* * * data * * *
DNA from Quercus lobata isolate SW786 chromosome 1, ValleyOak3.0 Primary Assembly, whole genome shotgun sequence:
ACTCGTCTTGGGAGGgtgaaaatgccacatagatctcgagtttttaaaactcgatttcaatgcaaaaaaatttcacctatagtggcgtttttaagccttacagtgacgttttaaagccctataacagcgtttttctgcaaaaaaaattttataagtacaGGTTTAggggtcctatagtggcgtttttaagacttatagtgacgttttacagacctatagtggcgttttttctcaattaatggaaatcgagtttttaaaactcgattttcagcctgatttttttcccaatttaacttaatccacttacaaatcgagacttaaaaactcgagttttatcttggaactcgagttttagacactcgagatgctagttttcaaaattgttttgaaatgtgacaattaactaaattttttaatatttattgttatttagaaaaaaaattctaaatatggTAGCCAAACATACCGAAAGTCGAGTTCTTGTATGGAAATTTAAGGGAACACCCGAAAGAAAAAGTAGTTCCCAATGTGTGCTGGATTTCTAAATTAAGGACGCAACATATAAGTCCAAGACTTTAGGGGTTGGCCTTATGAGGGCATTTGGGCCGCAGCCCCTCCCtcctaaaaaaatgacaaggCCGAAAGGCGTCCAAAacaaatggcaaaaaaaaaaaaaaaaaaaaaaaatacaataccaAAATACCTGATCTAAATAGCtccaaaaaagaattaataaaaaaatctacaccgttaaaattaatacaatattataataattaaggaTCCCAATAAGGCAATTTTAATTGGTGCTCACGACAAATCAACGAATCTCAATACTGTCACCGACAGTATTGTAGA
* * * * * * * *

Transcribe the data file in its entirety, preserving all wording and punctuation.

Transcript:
DNA from Quercus lobata isolate SW786 chromosome 1, ValleyOak3.0 Primary Assembly, whole genome shotgun sequence:
ACTCGTCTTGGGAGGgtgaaaatgccacatagatctcgagtttttaaaactcgatttcaatgcaaaaaaatttcacctatagtggcgtttttaagccttacagtgacgttttaaagccctataacagcgtttttctgcaaaaaaaattttataagtacaGGTTTAggggtcctatagtggcgtttttaagacttatagtgacgttttacagacctatagtggcgttttttctcaattaatggaaatcgagtttttaaaactcgattttcagcctgatttttttcccaatttaacttaatccacttacaaatcgagacttaaaaactcgagttttatcttggaactcgagttttagacactcgagatgctagttttcaaaattgttttgaaatgtgacaattaactaaattttttaatatttattgttatttagaaaaaaaattctaaatatggTAGCCAAACATACCGAAAGTCGAGTTCTTGTATGGAAATTTAAGGGAACACCCGAAAGAAAAAGTAGTTCCCAATGTGTGCTGGATTTCTAAATTAAGGACGCAACATATAAGTCCAAGACTTTAGGGGTTGGCCTTATGAGGGCATTTGGGCCGCAGCCCCTCCCtcctaaaaaaatgacaaggCCGAAAGGCGTCCAAAacaaatggcaaaaaaaaaaaaaaaaaaaaaaaatacaataccaAAATACCTGATCTAAATAGCtccaaaaaagaattaataaaaaaatctacaccgttaaaattaatacaatattataataattaaggaTCCCAATAAGGCAATTTTAATTGGTGCTCACGACAAATCAACGAATCTCAATACTGTCACCGACAGTATTGTAGA